The primary idea driving the design was to create a single living space with a single roof element floating over it that responded to the slope of the site. The roof is set at a sufficiently high level so that it is out of one’s line of sight from the living space, creating the illusion that one is sitting in the landscape rather than in a room looking out into a landscape. A large triangular cut-out in the roof reinforces a connection with the sky.
A very detailed solar analysis was done of the building to try and get direct sun (other than the rising East sun) out of the building. As a result, a mid-level horizontal sunscreen was added to the double height glass facade and the skylight is protected by a timber screen that hangs into the space to mitigate the scale of the double volume space. Care was also taken in selecting performance-glass that would minimize the impact of direct sun.
The building is approached from the North West at the top of the site. This elevation is low and horizontal. The choice of materials, off-shutter concrete, Rheinzink roofing, timber cladding, stone and exposed aggregate will allow the building to fade into the landscape as it ages. The building is orientated towards the view; one enters at the upper level of the double volume looking towards the ocean. The contrast with the external approach is very powerful. A grand stair pulls on onto the living level which holds the kitchen, dining room and living room. To the right the landscaping is pulled into the building, blurring the distinction between the inside and the outside.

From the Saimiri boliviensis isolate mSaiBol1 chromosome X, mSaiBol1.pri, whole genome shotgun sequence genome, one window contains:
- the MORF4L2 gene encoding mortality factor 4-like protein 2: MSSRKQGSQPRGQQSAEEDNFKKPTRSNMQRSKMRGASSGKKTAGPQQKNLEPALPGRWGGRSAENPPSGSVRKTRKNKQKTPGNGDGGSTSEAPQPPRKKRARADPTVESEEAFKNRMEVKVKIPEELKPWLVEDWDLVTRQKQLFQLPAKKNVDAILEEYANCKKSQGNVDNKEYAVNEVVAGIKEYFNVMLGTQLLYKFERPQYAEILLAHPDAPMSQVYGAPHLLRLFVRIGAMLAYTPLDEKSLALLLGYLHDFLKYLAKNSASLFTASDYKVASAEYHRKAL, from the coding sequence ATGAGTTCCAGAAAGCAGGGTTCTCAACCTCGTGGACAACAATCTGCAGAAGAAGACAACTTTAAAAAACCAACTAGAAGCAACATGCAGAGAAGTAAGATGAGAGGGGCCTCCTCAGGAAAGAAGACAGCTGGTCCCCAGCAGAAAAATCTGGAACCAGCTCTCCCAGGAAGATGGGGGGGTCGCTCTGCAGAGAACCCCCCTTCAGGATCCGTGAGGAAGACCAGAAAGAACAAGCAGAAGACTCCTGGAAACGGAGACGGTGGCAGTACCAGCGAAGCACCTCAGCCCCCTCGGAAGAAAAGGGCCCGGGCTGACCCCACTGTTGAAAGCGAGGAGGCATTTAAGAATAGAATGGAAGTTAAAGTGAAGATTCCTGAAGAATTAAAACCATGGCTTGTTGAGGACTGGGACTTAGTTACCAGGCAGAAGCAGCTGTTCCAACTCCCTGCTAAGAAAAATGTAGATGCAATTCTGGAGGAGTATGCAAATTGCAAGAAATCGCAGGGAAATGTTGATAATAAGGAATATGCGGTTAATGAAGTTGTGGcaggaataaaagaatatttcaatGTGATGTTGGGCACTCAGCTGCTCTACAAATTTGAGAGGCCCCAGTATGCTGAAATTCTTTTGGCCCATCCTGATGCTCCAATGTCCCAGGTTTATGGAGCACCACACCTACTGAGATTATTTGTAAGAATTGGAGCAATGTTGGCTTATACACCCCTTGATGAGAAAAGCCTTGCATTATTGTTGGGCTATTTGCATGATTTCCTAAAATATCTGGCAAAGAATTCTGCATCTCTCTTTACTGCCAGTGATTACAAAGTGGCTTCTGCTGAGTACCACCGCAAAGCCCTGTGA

A spiral stair connects the living level to a private lounge and the master bedroom on a mezzanine level. This stair was conceived as a sculptural element in the large volume to again mitigate the scale of this space. This spiral drops through the floor to a lower level which houses a guest bedroom, a home theater and a living room.
An L-shaped extension to the South West houses the two children’s bedrooms. The bedrooms have curved curtain tracks that create very intimate sleeping spaces at night which contrast with the very open daytime character. Water is a critical issue in this part of the world and a huge underground cistern was created under the garden terrace to harvest rainwater to minimize the houses’ reliance on the municipal water system. A heat pump and water based under floor heating system uses less energy than would ordinarily be required for a house of this magnitude. The concept behind the landscaping was to reinstate the fynbos and let the building float over this restored surface.